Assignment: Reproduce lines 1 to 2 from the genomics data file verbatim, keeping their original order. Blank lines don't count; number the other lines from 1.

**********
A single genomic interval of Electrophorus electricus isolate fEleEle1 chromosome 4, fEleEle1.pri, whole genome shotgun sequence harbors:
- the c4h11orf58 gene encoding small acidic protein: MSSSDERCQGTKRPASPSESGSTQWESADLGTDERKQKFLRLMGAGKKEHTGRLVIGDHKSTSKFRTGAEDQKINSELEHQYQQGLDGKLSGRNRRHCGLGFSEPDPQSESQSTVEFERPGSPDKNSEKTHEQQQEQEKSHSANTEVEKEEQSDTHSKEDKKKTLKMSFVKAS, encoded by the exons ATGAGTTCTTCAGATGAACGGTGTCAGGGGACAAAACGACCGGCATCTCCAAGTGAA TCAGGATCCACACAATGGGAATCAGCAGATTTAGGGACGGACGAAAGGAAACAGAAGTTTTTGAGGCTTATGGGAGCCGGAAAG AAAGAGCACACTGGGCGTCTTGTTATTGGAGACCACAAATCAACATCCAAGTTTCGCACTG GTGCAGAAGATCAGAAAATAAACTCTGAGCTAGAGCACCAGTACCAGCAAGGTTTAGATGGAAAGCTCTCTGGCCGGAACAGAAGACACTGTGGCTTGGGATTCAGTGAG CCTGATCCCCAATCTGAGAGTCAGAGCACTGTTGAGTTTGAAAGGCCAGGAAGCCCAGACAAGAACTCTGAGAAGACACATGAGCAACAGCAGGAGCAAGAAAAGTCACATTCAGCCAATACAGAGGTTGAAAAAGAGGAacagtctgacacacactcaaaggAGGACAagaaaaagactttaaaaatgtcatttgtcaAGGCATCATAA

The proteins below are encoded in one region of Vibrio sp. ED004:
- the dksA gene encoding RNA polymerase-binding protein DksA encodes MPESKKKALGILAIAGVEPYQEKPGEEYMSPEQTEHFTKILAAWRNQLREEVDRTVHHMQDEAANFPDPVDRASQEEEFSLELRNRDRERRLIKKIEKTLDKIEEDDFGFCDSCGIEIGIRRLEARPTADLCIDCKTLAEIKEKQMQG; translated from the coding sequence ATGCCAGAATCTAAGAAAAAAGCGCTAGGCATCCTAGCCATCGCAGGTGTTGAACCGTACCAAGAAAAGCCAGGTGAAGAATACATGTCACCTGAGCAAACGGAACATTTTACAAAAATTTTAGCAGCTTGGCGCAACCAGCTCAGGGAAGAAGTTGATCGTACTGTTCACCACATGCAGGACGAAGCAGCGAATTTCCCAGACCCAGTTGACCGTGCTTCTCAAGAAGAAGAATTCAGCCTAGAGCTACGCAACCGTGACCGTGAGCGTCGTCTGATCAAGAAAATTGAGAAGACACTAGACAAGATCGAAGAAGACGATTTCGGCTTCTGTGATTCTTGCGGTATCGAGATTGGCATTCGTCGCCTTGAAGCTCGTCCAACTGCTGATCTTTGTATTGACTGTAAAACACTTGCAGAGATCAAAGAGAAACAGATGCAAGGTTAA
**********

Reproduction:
A single genomic interval of Electrophorus electricus isolate fEleEle1 chromosome 4, fEleEle1.pri, whole genome shotgun sequence harbors:
- the c4h11orf58 gene encoding small acidic protein: MSSSDERCQGTKRPASPSESGSTQWESADLGTDERKQKFLRLMGAGKKEHTGRLVIGDHKSTSKFRTGAEDQKINSELEHQYQQGLDGKLSGRNRRHCGLGFSEPDPQSESQSTVEFERPGSPDKNSEKTHEQQQEQEKSHSANTEVEKEEQSDTHSKEDKKKTLKMSFVKAS, encoded by the exons ATGAGTTCTTCAGATGAACGGTGTCAGGGGACAAAACGACCGGCATCTCCAAGTGAA TCAGGATCCACACAATGGGAATCAGCAGATTTAGGGACGGACGAAAGGAAACAGAAGTTTTTGAGGCTTATGGGAGCCGGAAAG AAAGAGCACACTGGGCGTCTTGTTATTGGAGACCACAAATCAACATCCAAGTTTCGCACTG GTGCAGAAGATCAGAAAATAAACTCTGAGCTAGAGCACCAGTACCAGCAAGGTTTAGATGGAAAGCTCTCTGGCCGGAACAGAAGACACTGTGGCTTGGGATTCAGTGAG CCTGATCCCCAATCTGAGAGTCAGAGCACTGTTGAGTTTGAAAGGCCAGGAAGCCCAGACAAGAACTCTGAGAAGACACATGAGCAACAGCAGGAGCAAGAAAAGTCACATTCAGCCAATACAGAGGTTGAAAAAGAGGAacagtctgacacacactcaaaggAGGACAagaaaaagactttaaaaatgtcatttgtcaAGGCATCATAA